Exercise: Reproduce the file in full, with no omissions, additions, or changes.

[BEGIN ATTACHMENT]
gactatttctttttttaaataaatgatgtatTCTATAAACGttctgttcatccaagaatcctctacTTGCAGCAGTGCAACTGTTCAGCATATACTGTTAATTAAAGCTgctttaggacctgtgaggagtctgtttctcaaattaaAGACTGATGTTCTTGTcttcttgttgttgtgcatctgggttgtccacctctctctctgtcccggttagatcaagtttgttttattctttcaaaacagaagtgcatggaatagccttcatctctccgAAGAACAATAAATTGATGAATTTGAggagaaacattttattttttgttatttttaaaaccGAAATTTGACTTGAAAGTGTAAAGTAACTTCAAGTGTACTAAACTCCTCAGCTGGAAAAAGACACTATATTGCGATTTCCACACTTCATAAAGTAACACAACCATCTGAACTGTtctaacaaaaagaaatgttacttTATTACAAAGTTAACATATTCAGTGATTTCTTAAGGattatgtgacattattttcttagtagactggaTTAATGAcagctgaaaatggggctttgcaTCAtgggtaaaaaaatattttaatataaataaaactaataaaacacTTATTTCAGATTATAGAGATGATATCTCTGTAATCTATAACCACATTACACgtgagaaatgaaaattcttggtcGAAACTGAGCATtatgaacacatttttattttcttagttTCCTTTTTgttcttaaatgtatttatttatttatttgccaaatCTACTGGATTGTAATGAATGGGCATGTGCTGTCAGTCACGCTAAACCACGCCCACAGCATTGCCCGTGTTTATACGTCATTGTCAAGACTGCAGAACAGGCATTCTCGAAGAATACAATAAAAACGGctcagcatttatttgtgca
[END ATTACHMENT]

gactatttctttttttaaataaatgatgtatTCTATAAACGttctgttcatccaagaatcctctacTTGCAGCAGTGCAACTGTTCAGCATATACTGTTAATTAAAGCTgctttaggacctgtgaggagtctgtttctcaaattaaAGACTGATGTTCTTGTcttcttgttgttgtgcatctgggttgtccacctctctctctgtcccggttagatcaagtttgttttattctttcaaaacagaagtgcatggaatagccttcatctctccgAAGAACAATAAATTGATGAATTTGAggagaaacattttattttttgttatttttaaaaccGAAATTTGACTTGAAAGTGTAAAGTAACTTCAAGTGTACTAAACTCCTCAGCTGGAAAAAGACACTATATTGCGATTTCCACACTTCATAAAGTAACACAACCATCTGAACTGTtctaacaaaaagaaatgttacttTATTACAAAGTTAACATATTCAGTGATTTCTTAAGGattatgtgacattattttcttagtagactggaTTAATGAcagctgaaaatggggctttgcaTCAtgggtaaaaaaatattttaatataaataaaactaataaaacacTTATTTCAGATTATAGAGATGATATCTCTGTAATCTATAACCACATTACACgtgagaaatgaaaattcttggtcGAAACTGAGCATtatgaacacatttttattttcttagttTCCTTTTTgttcttaaatgtatttatttatttatttgccaaatCTACTGGATTGTAATGAATGGGCATGTGCTGTCAGTCACGCTAAACCACGCCCACAGCATTGCCCGTGTTTATACGTCATTGTCAAGACTGCAGAACAGGCATTCTCGAAGAATACAATAAAAACGGctcagcatttatttgtgca